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Falling Outside: Excavating the History of Central American Asylum Seekers


Susan Bibler Coutin is Professor in the Departments of Criminology, Law and Society, and Anthropology at the University of California, Irvine. She can be contacted by email at Her article draws on research supported by grants from the American Association of University Women, the National Science Foundation (Awards #SBR-9423023, SES-0001890, SES-0296050, and SES-0518011), and the John D. and Catherine T. MacArthur Foundation. She is grateful to all of the individuals and institutions that collaborated in fieldwork and interviews, including Luis Perdomo, Jesús Aguilar, Dan Sharp, CARECEN Los Angeles, CARECEN Internacional, and the Los Angeles and San Salvador offices of Homies Unidos. Previous versions of this article were presented at the conference “Seeking Refuge: Caught between Bureaucracy, Lawyers and Public Indifference” at the School of Oriental and African Studies at the University of London, the American Sociological Association's Historical/Comparative Mini-conference, and the Center for Law, Society and Culture at the University of California, Irvine. She thanks John Campbell, David Cook-Martin, and Mona Lynch for these invitations, Victoria Bernal for suggesting the paper's direct, and Catherine Lee, Rachel O'Toole, and audience members for incredibly helpful comments and suggestions. She is also grateful to the anonymous reviewers for their comments.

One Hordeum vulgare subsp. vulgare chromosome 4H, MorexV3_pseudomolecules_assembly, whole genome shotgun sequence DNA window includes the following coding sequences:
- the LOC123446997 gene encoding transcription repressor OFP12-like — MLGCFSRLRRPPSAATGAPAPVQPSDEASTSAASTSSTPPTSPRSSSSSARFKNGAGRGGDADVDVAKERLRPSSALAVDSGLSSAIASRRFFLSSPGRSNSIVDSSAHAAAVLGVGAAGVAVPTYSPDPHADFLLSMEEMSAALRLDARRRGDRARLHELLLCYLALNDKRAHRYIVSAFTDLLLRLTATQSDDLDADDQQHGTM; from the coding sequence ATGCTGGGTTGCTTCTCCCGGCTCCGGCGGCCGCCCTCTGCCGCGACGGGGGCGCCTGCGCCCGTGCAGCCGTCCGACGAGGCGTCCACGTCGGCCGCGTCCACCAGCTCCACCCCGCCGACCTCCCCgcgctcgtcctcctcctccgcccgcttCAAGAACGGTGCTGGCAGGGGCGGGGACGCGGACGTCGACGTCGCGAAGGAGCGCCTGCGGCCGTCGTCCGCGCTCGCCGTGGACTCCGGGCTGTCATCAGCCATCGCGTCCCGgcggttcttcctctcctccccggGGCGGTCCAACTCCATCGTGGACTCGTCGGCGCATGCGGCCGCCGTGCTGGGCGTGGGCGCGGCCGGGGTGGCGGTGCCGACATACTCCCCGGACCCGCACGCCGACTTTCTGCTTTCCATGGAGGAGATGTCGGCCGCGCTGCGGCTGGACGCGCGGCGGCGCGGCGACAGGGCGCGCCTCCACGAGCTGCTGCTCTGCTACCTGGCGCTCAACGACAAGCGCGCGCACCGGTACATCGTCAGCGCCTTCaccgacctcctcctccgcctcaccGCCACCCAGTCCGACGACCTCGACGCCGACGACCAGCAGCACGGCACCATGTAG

This article takes a retrospective look at legal advocacy on behalf of Central American asylum seekers, which has been influential in the development of US asylum law and in the creation of an infrastructure to address immigrants' needs. The article considers three time periods when Central Americans have been deemed to fall outside of the category of refugee: (1) the 1980s, when US administrations argued that Central Americans were economic immigrants; (2) the 1990s, when civil wars in El Salvador and Guatemala came to an end; and (3) the 2000s, when some Salvadoran youths in removal proceedings have argued that they faced persecution as perceived or actual gang members. This retrospective analysis highlights the ways in which law can be creatively reinterpreted by legal actors, as well as how legal innovations carry forward traces of prior historical moments.